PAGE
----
- Accuracy In Academia - http://www.academia.org -

Courses To Die For

Posted By Deborah Lambert On November 21, 2011 @ 10:47 am In Faculty Lounge | No Comments

Students who are in the mood for a change of pace during their current academic year might think about checking out one of the many bizarre and unusual classes currently being offered on our nation’s campuses.

  1. “Oh Look, a Chicken!” Embracing Distraction as a Way of Knowing, Belmont College – This class is described as developing knowledge “through embracing what it means to be distracted,” i.e. students to welcome and utilize the many distractions of everyday life.
  2. Theory and History of Video Games, Swarthmore – deals with “the historical, cultural and formal perspectives on video games, tracing their emergence as new medium, big business, and social force.”
  3. Physics for Future Presidents, UC Berkeley – How to become well-versed in “topics like spy satellites, medical imaging, nuclear weapons and energy conservation.”
  4. Joy of Garbage, Santa Clara University – This picks up where “Toy Story 3” left off and tells you how your “unwanted junk is burned, reused, shipped abroad or dumed on minority communities.”
  5. The Textual Appeal of Tupac Shakur, University of Washington, “explores the philosophical, historical and literary influences of the late rapper and activist.”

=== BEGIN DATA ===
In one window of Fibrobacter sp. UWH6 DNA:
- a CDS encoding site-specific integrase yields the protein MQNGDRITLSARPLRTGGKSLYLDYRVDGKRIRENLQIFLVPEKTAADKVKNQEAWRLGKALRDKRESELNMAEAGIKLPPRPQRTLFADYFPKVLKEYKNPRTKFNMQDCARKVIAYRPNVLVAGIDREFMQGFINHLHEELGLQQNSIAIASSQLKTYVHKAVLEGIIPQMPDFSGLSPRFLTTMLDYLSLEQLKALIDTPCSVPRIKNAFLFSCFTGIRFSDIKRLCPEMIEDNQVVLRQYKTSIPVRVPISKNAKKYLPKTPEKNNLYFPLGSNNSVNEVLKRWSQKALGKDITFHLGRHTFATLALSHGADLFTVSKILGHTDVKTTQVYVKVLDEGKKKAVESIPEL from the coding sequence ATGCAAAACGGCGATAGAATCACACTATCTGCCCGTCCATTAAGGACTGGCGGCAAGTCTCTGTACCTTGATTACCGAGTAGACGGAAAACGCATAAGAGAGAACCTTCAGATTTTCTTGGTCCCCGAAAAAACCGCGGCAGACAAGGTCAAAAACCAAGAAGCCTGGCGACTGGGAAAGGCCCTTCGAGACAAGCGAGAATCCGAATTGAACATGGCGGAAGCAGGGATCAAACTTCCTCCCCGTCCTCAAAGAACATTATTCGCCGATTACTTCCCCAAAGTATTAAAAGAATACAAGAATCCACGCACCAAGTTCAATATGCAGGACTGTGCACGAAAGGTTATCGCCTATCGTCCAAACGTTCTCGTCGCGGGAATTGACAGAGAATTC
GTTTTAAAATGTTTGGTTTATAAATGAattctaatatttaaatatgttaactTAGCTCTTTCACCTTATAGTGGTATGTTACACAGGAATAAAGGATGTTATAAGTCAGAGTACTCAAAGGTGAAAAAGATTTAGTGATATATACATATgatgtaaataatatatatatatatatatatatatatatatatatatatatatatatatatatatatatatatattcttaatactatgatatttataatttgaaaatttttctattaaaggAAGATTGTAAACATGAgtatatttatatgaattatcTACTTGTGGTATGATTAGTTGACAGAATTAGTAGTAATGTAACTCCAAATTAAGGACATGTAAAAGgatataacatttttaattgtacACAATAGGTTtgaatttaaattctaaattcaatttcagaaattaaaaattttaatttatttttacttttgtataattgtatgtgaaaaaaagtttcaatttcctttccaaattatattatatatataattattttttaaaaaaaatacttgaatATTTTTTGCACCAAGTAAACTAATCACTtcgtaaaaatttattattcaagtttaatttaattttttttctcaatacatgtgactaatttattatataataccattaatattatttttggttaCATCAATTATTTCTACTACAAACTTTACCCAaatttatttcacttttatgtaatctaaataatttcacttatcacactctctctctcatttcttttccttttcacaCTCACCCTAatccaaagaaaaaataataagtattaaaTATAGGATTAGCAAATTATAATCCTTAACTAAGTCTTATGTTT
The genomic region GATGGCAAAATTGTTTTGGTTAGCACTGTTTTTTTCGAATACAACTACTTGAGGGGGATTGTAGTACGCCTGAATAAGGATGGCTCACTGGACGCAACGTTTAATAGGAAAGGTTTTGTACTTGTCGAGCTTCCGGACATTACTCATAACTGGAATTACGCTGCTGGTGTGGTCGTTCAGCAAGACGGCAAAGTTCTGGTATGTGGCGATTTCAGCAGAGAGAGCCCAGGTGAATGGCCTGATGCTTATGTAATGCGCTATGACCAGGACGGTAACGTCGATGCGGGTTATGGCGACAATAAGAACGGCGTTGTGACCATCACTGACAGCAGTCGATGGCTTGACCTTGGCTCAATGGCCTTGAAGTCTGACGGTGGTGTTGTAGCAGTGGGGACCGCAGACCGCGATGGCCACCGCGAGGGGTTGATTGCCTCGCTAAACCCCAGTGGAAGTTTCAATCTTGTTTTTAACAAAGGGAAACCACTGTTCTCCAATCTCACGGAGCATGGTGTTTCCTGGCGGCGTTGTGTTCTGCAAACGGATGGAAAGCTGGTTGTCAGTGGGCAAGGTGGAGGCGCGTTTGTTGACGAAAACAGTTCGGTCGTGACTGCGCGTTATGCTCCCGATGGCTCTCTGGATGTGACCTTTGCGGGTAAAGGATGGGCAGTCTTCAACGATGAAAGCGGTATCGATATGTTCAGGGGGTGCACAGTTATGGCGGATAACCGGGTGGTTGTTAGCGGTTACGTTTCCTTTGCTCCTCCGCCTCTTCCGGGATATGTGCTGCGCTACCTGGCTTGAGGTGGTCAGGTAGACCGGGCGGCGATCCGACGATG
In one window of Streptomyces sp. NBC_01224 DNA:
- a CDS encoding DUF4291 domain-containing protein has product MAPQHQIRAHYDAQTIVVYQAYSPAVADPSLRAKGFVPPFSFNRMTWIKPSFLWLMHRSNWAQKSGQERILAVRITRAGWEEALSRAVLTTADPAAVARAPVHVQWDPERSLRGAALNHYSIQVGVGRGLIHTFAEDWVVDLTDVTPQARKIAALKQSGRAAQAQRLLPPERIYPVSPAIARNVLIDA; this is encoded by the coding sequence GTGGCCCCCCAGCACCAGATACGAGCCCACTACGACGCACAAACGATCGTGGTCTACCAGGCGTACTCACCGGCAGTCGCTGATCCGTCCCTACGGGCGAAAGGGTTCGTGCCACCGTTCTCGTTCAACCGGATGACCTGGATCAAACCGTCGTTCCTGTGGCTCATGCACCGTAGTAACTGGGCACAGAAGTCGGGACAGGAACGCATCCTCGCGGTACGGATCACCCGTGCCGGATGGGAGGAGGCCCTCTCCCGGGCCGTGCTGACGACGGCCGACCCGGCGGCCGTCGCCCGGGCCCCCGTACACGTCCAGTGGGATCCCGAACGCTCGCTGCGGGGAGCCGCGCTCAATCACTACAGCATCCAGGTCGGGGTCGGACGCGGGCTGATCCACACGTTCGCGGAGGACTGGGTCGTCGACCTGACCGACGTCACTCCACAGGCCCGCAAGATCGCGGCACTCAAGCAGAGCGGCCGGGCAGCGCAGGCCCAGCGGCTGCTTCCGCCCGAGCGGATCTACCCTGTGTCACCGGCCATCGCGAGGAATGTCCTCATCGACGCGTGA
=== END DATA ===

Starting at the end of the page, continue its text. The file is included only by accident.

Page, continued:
6. Invented Languages: Klingon and Beyond, University of Texas, Austin, explores “the Star Trek language and Esperanto, among others.”
  7. (Mental Floss.com) – The Sociology of Fame and Lady Gaga, University of South Carolina, doesn’t hand out extra credit for “wearing a sirloin to class, but . . .  focuses on the culture of fame as exemplified by Lady Gaga.”

& & &

Deborah Lambert writes the Squeaky Chalk column for Accuracy in Academia [1].

If you would like to comment on this article, e-mail mal.kline@academia.org [2].


Article printed from Accuracy In Academia: http://www.academia.org

URL to article: http://www.academia.org/courses-to-die-for/

URLs in this post:

[1] Accuracy in Academia: http://academia.org/

[2] mal.kline@academia.org: mailto:mal.kline@academia.org

Copyright © 2009 Accuracy In Academia. All rights reserved.